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The Jouissance Program Is Not Virtual



Eric Laurent

translated by Asunción Alvarez


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The Wolfman I

Reducing the Sophist to Silence

The Jouissance Program…

Freud and the Object…

The Universal Eye…

Transcendental Black Metal

Leave the Screen Empty!

Mike Kelley,
Carroll Dunham,
Olaf Breuning

Dunham image What lies beneath the myth of immediate access to all descriptions of sexuality is a thesis by which psychic functioning can ultimately be written as a computer program. This amounts to saying that the mind is, or would be, a Turing machine. This is the hope of an entire current in neuroscience; I say only a current, as it is not all of neuroscience. And yet, this hope entails an impossibility, formulated by Kurt Gödel in 1931 in his incompleteness theorem. Taking this limit as his starting point, Gödel conceived of a theory of the functioning of the human mind which was based on a radical distinction between everything that can be written as a Turing machine and everything in the subject’s functioning that arises from the impossibility of self-reflection for such a machine. And for the artistic works which have been presented to us the operation of self-reflection is fundamental. We require the enunciation that makes us see how the artist combines writing and representation—both veiling and unveiling—in such a way as to highlight the intention to display that escapes even the writing of the program for the realization of the work. The impossibility of inscribing enunciation, which is the fulcrum of self-reflection, is written S(A).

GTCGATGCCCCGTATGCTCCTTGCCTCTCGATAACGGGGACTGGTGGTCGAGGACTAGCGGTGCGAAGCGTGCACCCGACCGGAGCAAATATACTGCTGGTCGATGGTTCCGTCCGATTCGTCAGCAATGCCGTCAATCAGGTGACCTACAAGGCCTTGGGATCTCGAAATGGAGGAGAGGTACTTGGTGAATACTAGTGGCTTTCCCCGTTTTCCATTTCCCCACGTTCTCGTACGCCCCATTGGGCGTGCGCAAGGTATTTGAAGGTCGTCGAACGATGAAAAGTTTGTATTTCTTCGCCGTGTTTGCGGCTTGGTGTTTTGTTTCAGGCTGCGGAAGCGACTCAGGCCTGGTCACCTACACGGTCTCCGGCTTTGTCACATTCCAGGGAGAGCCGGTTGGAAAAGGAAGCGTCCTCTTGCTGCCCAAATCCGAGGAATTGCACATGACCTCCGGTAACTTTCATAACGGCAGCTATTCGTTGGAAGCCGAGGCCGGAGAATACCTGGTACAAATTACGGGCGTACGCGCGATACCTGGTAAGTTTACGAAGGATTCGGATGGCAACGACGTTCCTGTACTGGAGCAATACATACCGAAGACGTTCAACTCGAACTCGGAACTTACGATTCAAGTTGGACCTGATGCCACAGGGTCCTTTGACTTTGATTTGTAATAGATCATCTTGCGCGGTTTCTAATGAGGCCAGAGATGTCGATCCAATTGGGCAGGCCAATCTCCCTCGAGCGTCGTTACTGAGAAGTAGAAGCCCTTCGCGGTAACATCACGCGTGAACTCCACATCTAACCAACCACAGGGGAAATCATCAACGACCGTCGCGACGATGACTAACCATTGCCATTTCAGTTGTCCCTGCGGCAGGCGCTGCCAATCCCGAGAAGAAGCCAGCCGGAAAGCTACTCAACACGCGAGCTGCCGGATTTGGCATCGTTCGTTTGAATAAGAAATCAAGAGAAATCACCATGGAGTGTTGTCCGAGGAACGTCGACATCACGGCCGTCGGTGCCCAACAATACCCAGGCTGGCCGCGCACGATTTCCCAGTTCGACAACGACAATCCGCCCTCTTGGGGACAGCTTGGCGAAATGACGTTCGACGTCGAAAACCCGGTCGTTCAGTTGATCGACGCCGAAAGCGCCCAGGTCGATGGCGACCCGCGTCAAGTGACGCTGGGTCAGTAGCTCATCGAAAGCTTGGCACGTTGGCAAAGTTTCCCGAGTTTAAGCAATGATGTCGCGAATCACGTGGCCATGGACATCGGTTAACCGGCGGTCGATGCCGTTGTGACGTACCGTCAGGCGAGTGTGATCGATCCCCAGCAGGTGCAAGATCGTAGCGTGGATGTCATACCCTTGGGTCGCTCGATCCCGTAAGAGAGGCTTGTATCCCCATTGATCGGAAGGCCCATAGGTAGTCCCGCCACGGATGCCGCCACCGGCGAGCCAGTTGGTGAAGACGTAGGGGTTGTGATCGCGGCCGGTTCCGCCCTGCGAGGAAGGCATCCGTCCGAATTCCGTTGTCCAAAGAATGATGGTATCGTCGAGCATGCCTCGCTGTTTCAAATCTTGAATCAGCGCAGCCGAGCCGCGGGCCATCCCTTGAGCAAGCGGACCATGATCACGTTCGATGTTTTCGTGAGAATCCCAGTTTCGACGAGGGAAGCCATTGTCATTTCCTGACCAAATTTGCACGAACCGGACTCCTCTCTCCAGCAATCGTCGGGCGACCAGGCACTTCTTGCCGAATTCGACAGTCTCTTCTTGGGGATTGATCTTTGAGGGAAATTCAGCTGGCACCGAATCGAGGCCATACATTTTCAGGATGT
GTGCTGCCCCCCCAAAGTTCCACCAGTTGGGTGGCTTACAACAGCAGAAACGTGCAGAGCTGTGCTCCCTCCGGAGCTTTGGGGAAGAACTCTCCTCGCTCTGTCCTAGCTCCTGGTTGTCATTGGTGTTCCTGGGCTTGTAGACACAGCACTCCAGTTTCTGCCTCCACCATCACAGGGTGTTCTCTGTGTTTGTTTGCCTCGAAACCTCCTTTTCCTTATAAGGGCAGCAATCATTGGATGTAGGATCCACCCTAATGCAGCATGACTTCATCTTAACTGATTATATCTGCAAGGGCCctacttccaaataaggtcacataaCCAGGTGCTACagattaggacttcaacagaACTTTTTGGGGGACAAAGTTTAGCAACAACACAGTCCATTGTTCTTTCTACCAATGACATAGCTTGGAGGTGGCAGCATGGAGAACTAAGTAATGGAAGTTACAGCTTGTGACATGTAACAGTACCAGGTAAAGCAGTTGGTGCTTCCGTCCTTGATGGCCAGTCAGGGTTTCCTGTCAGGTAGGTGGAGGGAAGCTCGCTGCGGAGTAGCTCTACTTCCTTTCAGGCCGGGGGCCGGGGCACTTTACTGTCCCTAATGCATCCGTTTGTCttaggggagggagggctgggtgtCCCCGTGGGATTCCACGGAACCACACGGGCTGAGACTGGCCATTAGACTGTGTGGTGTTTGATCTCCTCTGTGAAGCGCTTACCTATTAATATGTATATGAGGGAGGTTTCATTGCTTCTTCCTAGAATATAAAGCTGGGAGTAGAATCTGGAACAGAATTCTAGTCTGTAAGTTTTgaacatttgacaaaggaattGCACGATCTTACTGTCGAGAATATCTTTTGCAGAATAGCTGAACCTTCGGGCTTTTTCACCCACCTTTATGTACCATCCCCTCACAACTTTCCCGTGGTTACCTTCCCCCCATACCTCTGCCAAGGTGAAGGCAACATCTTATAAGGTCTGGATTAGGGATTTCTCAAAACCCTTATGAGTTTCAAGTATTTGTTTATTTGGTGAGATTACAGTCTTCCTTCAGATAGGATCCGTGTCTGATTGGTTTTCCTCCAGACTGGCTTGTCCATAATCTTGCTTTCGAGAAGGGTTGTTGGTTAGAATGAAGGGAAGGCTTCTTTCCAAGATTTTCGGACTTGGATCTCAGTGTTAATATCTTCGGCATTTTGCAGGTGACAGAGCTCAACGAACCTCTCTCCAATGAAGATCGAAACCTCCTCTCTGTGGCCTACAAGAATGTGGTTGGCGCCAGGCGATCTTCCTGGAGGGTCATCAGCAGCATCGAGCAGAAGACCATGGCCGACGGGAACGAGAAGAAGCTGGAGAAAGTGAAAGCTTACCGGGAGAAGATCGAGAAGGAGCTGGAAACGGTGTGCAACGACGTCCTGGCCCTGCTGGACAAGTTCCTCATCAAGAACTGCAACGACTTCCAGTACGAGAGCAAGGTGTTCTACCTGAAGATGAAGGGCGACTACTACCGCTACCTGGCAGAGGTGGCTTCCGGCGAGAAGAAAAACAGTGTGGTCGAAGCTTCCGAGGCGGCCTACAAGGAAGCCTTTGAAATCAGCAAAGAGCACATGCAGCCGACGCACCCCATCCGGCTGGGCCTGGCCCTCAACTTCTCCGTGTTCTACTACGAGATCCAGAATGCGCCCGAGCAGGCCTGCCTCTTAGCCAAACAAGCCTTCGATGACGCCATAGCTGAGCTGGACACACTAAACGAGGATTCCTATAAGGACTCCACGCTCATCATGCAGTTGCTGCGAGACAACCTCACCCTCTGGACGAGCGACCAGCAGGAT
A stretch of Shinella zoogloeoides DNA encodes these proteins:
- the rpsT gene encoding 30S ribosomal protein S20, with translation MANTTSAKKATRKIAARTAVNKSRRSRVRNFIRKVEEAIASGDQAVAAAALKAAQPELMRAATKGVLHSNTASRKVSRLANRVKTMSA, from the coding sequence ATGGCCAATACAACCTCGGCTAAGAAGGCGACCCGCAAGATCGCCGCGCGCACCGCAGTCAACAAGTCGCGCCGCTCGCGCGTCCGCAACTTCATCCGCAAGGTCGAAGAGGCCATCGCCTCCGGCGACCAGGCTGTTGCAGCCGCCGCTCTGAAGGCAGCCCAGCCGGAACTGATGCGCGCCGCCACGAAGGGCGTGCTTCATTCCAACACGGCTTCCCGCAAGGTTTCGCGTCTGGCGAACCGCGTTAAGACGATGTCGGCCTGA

This text was read at the end of the Journées annuelles of the Scuola lacaniana di psicoanalisi in Naples, May 16-17 2009.

Art: Carroll Dunham
(Hers) Night and Day #4 - acrylic on canvas, 2009
courtesy Barbara Gladstone Gallery, NYC.

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